Scholarship Program Establishes LeBron's Legacy Off the Court

Jesse Jackson | 8/27/2015, 8:16 p.m. | Updated on 8/27/2015, 8:16 p.m.
This year in the NBA playoffs, LeBron James silenced all the chatterers who questioned his legacy. He put his team, ...
Rev. Jesse Jackson

This year in the NBA playoffs, LeBron James silenced all the chatterers who questioned his legacy. He put his team, decimated by injuries, on his back and willed them to the NBA finals. He showed that he is the greatest basketball player in the game today.

Off the court, LeBron is building an even greater legacy, one that provides a model for athletes and leaders across the country. This month, while hosting an event for 5,000 students and their parents in his I Promise program at an amusement park, James announced that his foundation was teaming up with the University of Akron to provide a potential scholarship -- a full ride of tuition and fees worth $38,000 over four years -- to each of the approximately 1,000 students now in the "I Promise" program and to 1,300 more scheduled to be enlisted.

James was raised in Akron by a single mother who struggled to survive. On rising to prominence and wealth, he set up the LeBron James Family Foundation, which has focused on giving back to that community and helping at-risk kids.

James has done more than donate money. He's devoted time and energy through his foundation to build a remarkable program. And he's leveraged his stature to enlist other institutions as partners.

The I Promise program seeks to raise the graduation rate in Akron public schools. It sponsors a six-year program that provides mentoring, tutoring and after-school and summer school programs for at-risk youth. JP Morgan Chase provides technology staffers as volunteers to help ensure the kids stay on track for graduation.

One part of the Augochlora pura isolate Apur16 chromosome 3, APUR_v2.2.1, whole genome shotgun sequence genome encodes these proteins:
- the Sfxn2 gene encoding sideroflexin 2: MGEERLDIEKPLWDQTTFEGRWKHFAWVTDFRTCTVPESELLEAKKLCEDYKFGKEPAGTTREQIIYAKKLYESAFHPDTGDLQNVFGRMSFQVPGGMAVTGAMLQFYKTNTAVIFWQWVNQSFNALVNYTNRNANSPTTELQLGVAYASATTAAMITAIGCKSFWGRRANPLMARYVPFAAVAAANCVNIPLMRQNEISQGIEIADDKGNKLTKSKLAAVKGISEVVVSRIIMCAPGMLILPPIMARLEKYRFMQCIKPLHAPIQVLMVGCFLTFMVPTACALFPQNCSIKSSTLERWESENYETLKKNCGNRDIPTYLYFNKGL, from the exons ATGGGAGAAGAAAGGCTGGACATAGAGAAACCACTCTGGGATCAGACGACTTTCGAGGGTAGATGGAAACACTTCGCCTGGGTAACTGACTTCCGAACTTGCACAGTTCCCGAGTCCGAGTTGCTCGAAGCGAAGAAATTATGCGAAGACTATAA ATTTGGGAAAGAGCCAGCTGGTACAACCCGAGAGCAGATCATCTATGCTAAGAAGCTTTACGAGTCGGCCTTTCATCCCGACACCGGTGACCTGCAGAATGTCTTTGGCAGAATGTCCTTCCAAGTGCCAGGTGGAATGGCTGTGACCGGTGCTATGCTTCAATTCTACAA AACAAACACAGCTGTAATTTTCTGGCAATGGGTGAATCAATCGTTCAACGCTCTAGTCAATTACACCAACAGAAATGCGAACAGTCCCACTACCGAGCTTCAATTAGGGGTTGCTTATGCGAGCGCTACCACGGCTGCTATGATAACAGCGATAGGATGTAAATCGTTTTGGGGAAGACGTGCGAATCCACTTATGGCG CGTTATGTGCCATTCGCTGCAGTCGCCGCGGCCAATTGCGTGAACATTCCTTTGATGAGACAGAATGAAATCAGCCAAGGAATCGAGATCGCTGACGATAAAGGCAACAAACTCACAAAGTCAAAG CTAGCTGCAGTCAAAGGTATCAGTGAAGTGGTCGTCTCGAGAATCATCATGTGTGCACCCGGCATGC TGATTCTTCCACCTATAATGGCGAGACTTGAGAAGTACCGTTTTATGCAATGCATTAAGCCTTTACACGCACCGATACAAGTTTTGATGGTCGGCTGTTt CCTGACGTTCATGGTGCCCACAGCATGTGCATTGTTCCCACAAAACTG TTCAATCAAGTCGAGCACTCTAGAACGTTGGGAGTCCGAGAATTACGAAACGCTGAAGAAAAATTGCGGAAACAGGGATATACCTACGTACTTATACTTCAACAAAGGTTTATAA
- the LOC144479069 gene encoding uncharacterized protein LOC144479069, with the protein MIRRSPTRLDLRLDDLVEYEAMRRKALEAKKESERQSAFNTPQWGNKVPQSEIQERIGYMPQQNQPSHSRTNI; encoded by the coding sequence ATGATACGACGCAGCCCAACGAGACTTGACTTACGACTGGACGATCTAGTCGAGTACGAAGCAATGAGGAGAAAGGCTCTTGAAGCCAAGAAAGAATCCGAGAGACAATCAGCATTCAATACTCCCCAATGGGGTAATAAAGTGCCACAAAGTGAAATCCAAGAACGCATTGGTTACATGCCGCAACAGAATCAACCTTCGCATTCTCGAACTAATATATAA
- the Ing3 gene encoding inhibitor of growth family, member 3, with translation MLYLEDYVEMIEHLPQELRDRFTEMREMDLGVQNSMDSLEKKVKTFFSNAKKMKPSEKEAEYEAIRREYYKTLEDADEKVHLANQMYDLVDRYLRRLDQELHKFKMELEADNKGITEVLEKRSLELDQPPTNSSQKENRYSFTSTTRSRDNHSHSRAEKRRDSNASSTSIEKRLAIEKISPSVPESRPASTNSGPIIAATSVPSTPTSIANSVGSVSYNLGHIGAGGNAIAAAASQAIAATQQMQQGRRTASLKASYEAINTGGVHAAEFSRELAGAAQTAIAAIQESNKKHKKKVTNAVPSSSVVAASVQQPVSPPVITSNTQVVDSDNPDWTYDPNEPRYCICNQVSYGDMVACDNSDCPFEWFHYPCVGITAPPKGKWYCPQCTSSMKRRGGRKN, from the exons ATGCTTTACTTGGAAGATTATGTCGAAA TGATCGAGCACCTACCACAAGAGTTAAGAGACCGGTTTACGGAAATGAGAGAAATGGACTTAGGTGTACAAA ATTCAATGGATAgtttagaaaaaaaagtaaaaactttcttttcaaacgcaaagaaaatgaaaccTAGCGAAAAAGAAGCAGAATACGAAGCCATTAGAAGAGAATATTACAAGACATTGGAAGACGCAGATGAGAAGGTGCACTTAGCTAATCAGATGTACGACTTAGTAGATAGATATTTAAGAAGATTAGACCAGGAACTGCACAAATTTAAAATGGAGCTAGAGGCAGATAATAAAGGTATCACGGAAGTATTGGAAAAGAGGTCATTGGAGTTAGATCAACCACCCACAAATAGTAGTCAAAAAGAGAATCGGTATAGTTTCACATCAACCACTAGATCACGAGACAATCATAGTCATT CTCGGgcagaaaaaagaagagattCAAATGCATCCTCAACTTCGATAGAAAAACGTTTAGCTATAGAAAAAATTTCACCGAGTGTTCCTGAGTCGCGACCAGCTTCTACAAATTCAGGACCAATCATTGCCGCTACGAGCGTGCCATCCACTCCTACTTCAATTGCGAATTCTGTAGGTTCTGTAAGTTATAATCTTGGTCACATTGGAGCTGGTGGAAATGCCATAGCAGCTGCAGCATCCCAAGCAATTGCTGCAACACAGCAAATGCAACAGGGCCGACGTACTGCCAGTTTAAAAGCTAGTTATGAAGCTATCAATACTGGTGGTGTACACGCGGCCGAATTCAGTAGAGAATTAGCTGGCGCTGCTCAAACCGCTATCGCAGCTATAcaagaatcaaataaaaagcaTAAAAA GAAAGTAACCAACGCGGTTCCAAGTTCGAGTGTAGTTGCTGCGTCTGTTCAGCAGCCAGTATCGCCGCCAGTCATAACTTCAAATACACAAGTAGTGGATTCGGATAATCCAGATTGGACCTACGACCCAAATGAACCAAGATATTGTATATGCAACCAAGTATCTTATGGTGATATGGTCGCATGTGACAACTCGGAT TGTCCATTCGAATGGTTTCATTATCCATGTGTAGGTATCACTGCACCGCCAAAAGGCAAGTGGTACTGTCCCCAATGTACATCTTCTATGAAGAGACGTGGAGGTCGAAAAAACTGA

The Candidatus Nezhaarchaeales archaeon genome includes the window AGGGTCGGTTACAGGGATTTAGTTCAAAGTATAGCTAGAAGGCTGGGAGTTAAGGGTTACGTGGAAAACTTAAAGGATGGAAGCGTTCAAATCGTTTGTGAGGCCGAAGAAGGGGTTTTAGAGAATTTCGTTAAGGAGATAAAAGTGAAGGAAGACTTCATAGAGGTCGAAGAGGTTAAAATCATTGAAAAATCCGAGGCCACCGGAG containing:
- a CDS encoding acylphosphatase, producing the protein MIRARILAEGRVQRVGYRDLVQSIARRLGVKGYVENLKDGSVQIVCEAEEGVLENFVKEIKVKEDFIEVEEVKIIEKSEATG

The scholarship program is similarly leveraged. The University of Akron guarantees a full scholarship for every student in the I Promise program who graduates from high school with the appropriate grades and test scores for admission. Akron President Scott Scarborough said the university would join with the foundation to raise funds to support the scholarships. The first wave of students will come in 2021.

"These students have big dreams," LeBron said, "and I'm happy to do everything I can to help them get there. They're going to have to earn it, but I'm excited to see what these kids can accomplish knowing that college is in their futures."

James, who bypassed college to jump directly to the NBA, understands just how important this is. "As a kid growing up in the inner city and a lot of African-American kids, you don't really think past high school," he said. "You don't really know your future. You hear high school all the time, and you graduate high school and then you never think past that because either it's not possible or your family's not financially stable to even be able to support a kid going to college."

Ohio.com reported on Tracy Griffin, a single mom raising three kids and working two jobs, who was nearly moved to tears by the announcement.

"Just to know I don't have to worry about that ... to suddenly find I'm a parent who doesn't have to worry about their child's future, it's a blessing," Griffin said.